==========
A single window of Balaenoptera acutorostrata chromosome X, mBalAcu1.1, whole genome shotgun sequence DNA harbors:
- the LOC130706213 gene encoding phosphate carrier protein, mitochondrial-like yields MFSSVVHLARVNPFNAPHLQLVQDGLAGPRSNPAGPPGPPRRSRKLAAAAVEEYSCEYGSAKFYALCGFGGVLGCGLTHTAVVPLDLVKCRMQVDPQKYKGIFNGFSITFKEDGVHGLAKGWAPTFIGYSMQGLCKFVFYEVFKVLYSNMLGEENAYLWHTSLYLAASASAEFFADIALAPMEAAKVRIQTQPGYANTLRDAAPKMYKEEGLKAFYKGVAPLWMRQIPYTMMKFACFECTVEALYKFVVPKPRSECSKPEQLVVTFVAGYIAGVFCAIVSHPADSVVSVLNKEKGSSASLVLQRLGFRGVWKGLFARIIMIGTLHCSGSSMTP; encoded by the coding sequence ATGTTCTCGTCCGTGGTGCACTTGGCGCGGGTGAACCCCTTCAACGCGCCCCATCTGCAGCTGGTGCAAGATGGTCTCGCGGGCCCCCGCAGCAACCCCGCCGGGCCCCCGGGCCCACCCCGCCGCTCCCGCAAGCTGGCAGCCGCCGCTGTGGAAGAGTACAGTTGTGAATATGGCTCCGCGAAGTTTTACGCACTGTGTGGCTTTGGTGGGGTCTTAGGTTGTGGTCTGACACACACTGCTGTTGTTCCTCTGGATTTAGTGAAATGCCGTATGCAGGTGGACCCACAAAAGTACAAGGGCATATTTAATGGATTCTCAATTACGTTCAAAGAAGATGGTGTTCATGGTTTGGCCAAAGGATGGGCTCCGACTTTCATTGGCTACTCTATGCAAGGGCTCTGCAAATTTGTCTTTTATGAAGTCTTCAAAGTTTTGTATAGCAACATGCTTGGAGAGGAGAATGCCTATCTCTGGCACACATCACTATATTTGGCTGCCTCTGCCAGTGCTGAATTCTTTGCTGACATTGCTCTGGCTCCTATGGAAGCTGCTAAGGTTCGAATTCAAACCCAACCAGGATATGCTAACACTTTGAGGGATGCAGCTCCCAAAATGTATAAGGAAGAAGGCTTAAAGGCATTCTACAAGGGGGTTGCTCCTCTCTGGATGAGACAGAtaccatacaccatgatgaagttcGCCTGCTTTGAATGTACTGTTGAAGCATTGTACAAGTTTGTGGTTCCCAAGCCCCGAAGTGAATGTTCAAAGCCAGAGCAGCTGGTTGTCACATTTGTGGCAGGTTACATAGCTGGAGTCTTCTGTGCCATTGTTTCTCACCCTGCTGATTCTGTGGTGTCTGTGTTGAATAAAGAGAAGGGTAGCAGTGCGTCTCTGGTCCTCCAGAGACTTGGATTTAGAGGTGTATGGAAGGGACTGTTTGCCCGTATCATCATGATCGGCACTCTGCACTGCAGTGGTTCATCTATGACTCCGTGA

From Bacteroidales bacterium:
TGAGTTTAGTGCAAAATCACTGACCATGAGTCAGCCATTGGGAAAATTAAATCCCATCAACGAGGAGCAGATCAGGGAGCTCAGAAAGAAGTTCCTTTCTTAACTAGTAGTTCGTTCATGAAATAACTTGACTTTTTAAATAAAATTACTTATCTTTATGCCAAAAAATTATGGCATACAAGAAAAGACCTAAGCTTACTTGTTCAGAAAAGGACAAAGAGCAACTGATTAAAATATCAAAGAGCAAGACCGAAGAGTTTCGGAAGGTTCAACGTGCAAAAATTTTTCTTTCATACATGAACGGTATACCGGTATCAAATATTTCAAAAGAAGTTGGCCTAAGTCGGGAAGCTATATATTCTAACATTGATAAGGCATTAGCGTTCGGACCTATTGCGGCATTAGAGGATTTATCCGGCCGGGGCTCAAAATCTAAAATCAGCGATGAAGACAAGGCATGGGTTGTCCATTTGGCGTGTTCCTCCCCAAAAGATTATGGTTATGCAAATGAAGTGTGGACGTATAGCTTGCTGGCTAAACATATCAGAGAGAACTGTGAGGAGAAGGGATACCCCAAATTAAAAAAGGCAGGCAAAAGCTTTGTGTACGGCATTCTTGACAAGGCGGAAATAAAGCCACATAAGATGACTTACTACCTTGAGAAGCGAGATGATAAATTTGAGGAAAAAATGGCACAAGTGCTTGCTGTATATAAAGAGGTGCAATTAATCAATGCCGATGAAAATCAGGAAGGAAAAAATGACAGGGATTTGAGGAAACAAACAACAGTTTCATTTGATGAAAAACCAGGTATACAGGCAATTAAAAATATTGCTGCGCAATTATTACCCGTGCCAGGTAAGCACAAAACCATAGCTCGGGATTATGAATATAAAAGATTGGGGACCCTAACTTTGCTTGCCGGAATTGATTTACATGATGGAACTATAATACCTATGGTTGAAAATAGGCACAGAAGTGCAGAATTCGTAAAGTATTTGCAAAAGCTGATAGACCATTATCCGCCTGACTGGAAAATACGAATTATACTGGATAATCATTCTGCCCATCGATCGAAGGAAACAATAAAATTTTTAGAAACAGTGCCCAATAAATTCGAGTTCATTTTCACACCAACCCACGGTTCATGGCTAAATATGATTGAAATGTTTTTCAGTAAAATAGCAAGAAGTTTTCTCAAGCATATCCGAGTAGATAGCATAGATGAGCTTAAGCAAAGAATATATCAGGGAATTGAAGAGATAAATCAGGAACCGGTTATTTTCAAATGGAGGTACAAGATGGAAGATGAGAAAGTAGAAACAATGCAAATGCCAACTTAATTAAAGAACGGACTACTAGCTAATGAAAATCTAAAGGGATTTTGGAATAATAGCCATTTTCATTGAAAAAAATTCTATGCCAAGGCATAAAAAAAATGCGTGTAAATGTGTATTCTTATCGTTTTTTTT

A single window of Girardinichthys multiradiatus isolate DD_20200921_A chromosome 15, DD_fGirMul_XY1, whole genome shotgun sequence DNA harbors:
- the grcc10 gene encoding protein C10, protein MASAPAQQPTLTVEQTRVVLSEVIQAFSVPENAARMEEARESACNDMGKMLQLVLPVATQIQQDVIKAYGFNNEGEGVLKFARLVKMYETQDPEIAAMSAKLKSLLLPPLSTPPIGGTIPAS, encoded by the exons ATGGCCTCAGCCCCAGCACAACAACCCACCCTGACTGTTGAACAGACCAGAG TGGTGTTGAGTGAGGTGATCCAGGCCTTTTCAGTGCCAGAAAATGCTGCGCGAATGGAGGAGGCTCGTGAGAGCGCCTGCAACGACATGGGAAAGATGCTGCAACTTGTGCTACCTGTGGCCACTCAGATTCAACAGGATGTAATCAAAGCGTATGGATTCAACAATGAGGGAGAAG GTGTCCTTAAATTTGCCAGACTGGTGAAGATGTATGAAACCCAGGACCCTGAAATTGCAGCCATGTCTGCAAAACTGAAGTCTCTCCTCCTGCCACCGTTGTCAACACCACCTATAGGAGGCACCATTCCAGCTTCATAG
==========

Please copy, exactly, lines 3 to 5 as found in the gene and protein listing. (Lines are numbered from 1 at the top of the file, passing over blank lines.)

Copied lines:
From Bacteroidales bacterium:
TGAGTTTAGTGCAAAATCACTGACCATGAGTCAGCCATTGGGAAAATTAAATCCCATCAACGAGGAGCAGATCAGGGAGCTCAGAAAGAAGTTCCTTTCTTAACTAGTAGTTCGTTCATGAAATAACTTGACTTTTTAAATAAAATTACTTATCTTTATGCCAAAAAATTATGGCATACAAGAAAAGACCTAAGCTTACTTGTTCAGAAAAGGACAAAGAGCAACTGATTAAAATATCAAAGAGCAAGACCGAAGAGTTTCGGAAGGTTCAACGTGCAAAAATTTTTCTTTCATACATGAACGGTATACCGGTATCAAATATTTCAAAAGAAGTTGGCCTAAGTCGGGAAGCTATATATTCTAACATTGATAAGGCATTAGCGTTCGGACCTATTGCGGCATTAGAGGATTTATCCGGCCGGGGCTCAAAATCTAAAATCAGCGATGAAGACAAGGCATGGGTTGTCCATTTGGCGTGTTCCTCCCCAAAAGATTATGGTTATGCAAATGAAGTGTGGACGTATAGCTTGCTGGCTAAACATATCAGAGAGAACTGTGAGGAGAAGGGATACCCCAAATTAAAAAAGGCAGGCAAAAGCTTTGTGTACGGCATTCTTGACAAGGCGGAAATAAAGCCACATAAGATGACTTACTACCTTGAGAAGCGAGATGATAAATTTGAGGAAAAAATGGCACAAGTGCTTGCTGTATATAAAGAGGTGCAATTAATCAATGCCGATGAAAATCAGGAAGGAAAAAATGACAGGGATTTGAGGAAACAAACAACAGTTTCATTTGATGAAAAACCAGGTATACAGGCAATTAAAAATATTGCTGCGCAATTATTACCCGTGCCAGGTAAGCACAAAACCATAGCTCGGGATTATGAATATAAAAGATTGGGGACCCTAACTTTGCTTGCCGGAATTGATTTACATGATGGAACTATAATACCTATGGTTGAAAATAGGCACAGAAGTGCAGAATTCGTAAAGTATTTGCAAAAGCTGATAGACCATTATCCGCCTGACTGGAAAATACGAATTATACTGGATAATCATTCTGCCCATCGATCGAAGGAAACAATAAAATTTTTAGAAACAGTGCCCAATAAATTCGAGTTCATTTTCACACCAACCCACGGTTCATGGCTAAATATGATTGAAATGTTTTTCAGTAAAATAGCAAGAAGTTTTCTCAAGCATATCCGAGTAGATAGCATAGATGAGCTTAAGCAAAGAATATATCAGGGAATTGAAGAGATAAATCAGGAACCGGTTATTTTCAAATGGAGGTACAAGATGGAAGATGAGAAAGTAGAAACAATGCAAATGCCAACTTAATTAAAGAACGGACTACTAGCTAATGAAAATCTAAAGGGATTTTGGAATAATAGCCATTTTCATTGAAAAAAATTCTATGCCAAGGCATAAAAAAAATGCGTGTAAATGTGTATTCTTATCGTTTTTTTT

A single window of Girardinichthys multiradiatus isolate DD_20200921_A chromosome 15, DD_fGirMul_XY1, whole genome shotgun sequence DNA harbors: